Agnès Varda’s New Documentary Will Premiere in Berlin

Agnès Varda at work on Cléo from 5 to 7 (1962)

Over the course of a filmmaking career spanning six decades, Agnès Varda has often drawn on her own life in both her narrative and documentary features. She’s cast close friends and family, made three films about her husband Jacques Demy, and gone full-blown autobiographical in The Beaches of Agnès (2008) and its follow-up television series, Agnès Varda: From Here to There (2011). Even the well-received film she made with artist JR in 2017, Faces Places, is at least in part a duel self-portrait. Today the Berlin International Film Festival has revealed that she’s already completed another one. Varda par Agnès, whose title echoes a book published by Cahiers du cinéma in 1994, is one of eleven titles just added to the festival’s competition lineup. The other ten:

  • In Israeli filmmaker Yuval Adler’s The Operative, Diane Kruger stars as a spy for Mossad who disappears in London after making a cryptic call to her handler.
  • Isabel Coixet’s Elisa & Marcela is based on the true story of the first attempt at same-sex marriage in Spain. In 1901, Marcela Gracia Ibeas took on the identity of Mario Sánchez to marry her lover of fifteen years, Elisa Sanchez Loriga.
  • Nora Fingscheidt’s System Crasher, developed in the Berlinale Talents program, tracks a nine-year-old girl’s through Germany’s child protection system.
  • Piranhas is Claudio Giovannesi’s adaptation of Roberto Saviano’s bestseller about rival teenage crime bosses in Naples.
  • Agnieszka Holland’s Mr. Jones tells the true story of the Welsh journalist who broke the news in the western media of the famine in the Soviet Union in the early 1930s.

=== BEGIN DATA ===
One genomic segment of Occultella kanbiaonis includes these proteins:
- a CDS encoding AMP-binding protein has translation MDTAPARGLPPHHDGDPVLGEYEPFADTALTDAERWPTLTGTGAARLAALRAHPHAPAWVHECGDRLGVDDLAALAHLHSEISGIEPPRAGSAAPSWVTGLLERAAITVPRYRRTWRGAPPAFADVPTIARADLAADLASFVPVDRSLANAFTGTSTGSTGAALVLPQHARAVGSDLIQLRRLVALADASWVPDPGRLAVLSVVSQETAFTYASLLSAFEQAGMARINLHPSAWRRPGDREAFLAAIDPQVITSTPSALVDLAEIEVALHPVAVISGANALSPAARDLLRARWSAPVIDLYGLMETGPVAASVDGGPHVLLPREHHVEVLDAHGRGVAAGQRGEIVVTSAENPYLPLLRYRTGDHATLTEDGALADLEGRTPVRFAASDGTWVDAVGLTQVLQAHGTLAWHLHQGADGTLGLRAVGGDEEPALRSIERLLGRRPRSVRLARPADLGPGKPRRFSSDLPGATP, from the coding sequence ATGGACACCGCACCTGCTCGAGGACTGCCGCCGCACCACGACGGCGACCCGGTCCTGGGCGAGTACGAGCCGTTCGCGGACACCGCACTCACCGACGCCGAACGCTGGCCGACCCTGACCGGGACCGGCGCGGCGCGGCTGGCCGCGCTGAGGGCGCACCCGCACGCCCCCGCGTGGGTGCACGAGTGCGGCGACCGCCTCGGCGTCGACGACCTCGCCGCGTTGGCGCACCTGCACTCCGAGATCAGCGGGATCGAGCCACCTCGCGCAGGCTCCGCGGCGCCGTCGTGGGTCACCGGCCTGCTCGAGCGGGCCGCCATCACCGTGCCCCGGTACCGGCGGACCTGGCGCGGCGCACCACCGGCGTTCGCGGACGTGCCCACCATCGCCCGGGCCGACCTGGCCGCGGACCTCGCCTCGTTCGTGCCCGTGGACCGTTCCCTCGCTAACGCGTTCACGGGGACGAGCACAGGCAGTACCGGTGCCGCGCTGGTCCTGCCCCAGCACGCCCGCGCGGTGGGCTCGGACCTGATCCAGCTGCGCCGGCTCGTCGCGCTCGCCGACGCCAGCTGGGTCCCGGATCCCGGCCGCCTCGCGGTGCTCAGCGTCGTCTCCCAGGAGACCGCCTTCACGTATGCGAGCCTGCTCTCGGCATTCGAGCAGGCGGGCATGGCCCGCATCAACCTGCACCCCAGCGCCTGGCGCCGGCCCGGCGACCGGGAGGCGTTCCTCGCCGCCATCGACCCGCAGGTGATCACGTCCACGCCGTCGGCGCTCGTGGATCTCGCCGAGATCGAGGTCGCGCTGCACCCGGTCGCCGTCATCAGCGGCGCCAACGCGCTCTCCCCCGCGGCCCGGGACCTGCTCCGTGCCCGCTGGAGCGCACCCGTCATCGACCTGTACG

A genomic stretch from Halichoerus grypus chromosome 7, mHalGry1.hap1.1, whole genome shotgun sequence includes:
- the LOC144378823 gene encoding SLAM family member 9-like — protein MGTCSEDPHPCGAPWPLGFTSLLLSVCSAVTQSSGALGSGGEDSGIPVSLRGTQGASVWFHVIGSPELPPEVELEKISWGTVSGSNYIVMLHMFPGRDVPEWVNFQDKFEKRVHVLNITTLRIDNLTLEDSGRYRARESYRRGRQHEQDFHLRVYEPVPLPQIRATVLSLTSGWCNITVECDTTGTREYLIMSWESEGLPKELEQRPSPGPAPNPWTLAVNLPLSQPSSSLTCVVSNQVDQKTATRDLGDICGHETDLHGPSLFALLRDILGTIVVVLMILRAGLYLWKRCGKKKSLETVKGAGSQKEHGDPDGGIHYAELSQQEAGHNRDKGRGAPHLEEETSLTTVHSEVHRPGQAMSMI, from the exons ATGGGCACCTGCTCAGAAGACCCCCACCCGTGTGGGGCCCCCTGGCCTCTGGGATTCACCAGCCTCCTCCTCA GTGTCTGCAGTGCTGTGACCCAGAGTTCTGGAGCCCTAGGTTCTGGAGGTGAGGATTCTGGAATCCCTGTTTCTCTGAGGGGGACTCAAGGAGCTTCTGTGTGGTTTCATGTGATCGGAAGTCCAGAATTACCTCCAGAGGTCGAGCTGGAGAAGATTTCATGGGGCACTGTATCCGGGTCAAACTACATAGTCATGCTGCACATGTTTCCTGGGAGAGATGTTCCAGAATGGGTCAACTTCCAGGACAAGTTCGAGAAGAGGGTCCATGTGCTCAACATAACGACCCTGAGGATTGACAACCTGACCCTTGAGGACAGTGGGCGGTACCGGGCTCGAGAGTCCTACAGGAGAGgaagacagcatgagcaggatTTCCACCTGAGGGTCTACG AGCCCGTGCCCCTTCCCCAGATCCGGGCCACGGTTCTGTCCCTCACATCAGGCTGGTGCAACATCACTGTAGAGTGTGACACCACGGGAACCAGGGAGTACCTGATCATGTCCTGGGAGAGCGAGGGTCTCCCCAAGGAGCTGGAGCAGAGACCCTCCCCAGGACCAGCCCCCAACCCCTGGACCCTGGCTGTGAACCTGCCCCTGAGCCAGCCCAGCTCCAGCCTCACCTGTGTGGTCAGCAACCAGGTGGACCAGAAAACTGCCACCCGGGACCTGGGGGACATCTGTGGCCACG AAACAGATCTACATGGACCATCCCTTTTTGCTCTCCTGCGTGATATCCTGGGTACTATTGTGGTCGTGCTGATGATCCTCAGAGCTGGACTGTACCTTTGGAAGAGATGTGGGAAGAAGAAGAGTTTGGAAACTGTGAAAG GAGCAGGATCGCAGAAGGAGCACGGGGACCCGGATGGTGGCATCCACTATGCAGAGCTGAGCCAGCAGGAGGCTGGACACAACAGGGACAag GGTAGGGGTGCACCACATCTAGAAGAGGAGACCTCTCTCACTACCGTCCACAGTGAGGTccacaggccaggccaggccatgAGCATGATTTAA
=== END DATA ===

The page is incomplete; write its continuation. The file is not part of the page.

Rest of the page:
• In Teona Strugar Mitevska’s God Exists, Her Name is Petrunija, a Macedonian woman throws herself into a traditionally men-only ceremony, kicking up a ruckus and standing her ground.
  • Hans Petter Moland’s Out Stealing Horses, based on Per Petterson’s international bestseller, features Stellan Skarsgård as a grieving widower who moves to the country, where he’s confronted with his past.
  • Wagner Moura’s Marighella is based on the life of Marxist Brazilian writer Carlos Marighella, who was murdered by the military dictatorship in 1969.
  • Wang Quan’an won Berlin’s Golden Bear in 2006 for Tuya’s Marriage and a Silver Bear for best screenplay in 2010 for Apart Together. We don’t yet know much about Öndög.
  • Wang Xiaoshuai’s So Long, My Son centers on two married couples adjusting to the vast social and economic changes taking place in China from the 1980s to the present.

The festival has added six titles to its Berlinale Special program as well, including a new restoration of Gregory Nava’s El Norte (1983), a documentary about German actor Mario Adorf (The Tin Drum), Chiwetel Ejiofor’s debut feature as a director, The Boy Who Harnessed the Wind, and Safy Nebbou’s Who You Think I Am, starring this year’s jury president, Juliette Binoche.

The Berlinale’s also announced that thirty-seven features will be pitched during this year’s coproduction market, including projects in the works from Shira Geffen (Jellyfish), Santiago Mitre (Paulina, The Summit), Uberto Pasolini (probably best known for producing The Full Monty), Stefan Ruzowitzky (The Counterfeiters), Marcela Said (Los Perros), and Carla Simón (Summer 1993).

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